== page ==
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Close call for teen driver

November 18, 2009 - Michael Palmer
As parents, we are always worried about our children. No matter what age, it is a constant that we are concerned about their safety. When they get behind the wheel of a car that dread increases ten fold.

I drive many miles a week and see numerous drivers make poor decisions, sometimes these are teen drivers. Because I cover high school athletics, I can sometimes put a name to the face behind the wheel.

While I will not reveal the violator, the recent narrow escape is worth noting and perhaps it could save some young people from injury or worse.

I was traveling down Route 7 on the two-lane portion and a mini van approached from behind. I was traveling the posted 55 mph speed limit and could tell the vehicle was impatiently waiting to pass. When the driver moved out into the left lane approaching a curve both the oncoming traffic and myself had to hit the brakes hard to avoid a collision. The mini van showed no sign of backing down and ducked into the right lane, speeding south.

The van then turned into the high school I was to visit for team photos and three teenage girls piled out, talking and smiling, seemingly oblivious to the close call. As a parent, I imagined the headlines and suffering, because I have seen it all before. Moments of silence, black armbands and patches on uniforms, special t-shirts on teenage athletes that mark a tragedy.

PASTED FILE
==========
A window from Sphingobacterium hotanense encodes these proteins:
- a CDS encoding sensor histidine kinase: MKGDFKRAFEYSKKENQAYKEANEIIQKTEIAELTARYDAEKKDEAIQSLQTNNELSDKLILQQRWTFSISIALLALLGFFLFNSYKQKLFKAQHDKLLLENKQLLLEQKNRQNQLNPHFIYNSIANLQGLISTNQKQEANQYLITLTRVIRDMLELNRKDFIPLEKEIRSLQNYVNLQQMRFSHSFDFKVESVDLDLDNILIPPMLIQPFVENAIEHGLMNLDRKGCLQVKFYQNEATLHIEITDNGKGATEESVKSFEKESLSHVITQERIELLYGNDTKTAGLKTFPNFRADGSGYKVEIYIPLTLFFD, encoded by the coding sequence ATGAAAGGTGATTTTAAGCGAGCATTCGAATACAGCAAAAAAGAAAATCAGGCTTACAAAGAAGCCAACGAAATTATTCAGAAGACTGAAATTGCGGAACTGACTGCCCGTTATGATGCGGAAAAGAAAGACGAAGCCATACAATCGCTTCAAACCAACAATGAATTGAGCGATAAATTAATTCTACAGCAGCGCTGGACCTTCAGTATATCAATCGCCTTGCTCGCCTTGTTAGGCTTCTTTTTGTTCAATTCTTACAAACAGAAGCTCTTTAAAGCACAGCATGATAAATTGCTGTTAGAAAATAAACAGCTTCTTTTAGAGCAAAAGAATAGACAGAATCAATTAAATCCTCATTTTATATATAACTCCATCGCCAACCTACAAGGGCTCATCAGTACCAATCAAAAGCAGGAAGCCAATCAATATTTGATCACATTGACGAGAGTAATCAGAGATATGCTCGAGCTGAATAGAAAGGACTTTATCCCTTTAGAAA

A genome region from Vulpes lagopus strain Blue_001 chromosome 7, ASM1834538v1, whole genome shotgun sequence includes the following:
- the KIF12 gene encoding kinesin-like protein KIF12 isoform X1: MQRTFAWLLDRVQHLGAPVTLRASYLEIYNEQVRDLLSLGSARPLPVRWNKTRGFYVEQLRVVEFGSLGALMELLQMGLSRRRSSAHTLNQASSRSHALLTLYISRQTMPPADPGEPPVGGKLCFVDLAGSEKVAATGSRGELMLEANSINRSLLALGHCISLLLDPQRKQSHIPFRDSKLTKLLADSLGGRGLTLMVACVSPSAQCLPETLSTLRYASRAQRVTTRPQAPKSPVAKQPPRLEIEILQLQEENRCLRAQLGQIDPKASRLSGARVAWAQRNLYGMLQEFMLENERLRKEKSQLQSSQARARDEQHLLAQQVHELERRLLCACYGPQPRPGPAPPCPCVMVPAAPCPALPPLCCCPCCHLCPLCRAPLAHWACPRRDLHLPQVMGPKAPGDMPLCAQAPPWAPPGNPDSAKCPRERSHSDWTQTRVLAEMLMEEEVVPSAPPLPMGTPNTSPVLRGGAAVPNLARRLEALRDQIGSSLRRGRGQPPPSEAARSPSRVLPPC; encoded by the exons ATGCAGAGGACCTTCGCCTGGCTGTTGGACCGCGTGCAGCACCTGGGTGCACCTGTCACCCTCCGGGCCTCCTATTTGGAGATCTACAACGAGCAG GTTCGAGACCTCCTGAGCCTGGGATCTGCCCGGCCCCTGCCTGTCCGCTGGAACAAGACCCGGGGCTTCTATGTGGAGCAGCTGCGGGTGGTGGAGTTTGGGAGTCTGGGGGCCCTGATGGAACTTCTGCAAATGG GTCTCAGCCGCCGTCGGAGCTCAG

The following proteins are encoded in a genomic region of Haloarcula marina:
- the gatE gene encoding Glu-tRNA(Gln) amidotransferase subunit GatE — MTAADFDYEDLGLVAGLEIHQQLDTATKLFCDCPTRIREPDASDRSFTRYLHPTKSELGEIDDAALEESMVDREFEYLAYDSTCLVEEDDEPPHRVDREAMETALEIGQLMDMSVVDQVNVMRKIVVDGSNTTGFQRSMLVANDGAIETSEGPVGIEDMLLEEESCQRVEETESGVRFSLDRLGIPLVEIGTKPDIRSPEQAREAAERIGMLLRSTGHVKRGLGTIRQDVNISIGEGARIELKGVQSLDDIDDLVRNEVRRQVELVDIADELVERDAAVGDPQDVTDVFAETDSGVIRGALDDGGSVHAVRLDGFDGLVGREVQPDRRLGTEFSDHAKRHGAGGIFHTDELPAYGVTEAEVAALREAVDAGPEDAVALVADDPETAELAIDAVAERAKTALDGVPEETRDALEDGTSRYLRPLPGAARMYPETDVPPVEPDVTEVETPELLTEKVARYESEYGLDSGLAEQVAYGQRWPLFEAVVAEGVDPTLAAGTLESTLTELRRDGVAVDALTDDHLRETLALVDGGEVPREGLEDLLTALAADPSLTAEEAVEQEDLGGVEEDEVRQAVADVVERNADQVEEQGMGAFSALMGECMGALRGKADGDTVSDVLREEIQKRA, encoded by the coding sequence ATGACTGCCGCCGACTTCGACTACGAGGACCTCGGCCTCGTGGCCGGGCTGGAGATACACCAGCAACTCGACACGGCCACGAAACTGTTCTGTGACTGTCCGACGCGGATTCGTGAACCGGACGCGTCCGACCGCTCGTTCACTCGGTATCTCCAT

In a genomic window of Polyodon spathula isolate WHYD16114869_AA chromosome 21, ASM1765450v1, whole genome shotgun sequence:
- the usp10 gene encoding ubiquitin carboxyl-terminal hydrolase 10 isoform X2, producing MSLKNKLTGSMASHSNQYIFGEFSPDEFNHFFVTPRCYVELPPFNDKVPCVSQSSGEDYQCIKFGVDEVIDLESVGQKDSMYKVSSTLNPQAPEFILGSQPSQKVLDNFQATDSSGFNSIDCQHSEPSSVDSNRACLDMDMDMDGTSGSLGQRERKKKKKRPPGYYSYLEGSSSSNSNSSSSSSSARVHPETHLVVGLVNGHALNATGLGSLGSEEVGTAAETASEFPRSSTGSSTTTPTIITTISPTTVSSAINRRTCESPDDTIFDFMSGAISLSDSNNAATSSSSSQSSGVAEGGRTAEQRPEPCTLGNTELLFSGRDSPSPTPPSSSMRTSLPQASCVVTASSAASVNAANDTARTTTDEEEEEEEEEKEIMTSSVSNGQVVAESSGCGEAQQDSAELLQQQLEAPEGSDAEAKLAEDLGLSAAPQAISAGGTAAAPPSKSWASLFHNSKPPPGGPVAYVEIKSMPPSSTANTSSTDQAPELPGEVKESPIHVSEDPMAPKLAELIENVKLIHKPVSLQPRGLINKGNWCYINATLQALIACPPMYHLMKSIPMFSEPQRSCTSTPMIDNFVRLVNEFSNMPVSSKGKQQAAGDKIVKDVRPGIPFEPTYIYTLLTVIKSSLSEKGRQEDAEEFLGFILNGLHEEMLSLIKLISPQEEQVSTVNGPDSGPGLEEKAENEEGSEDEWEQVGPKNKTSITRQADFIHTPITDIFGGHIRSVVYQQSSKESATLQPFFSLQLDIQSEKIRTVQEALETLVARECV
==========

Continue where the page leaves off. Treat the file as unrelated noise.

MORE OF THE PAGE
If you are a parent or coach, perhaps when you are telling your teens to be on time to practice, you add this should be done without violating safety rules on the highway. With hundreds of local teen athletes driving to and transporting teammates to practice each day, this is an important concern.

As it turned out, they had to wait for over a half hour and the need for speed was unnecessary. I can recall being a teen driver and the feeling of freedom, power and immortality that is like a drug when you are behind the wheel of a car. It is tragic that we too often learn through our own mistakes that the advice of our parents, if followed, could save us a lot of pain and trouble.

But where’s the fun in that?

 
 

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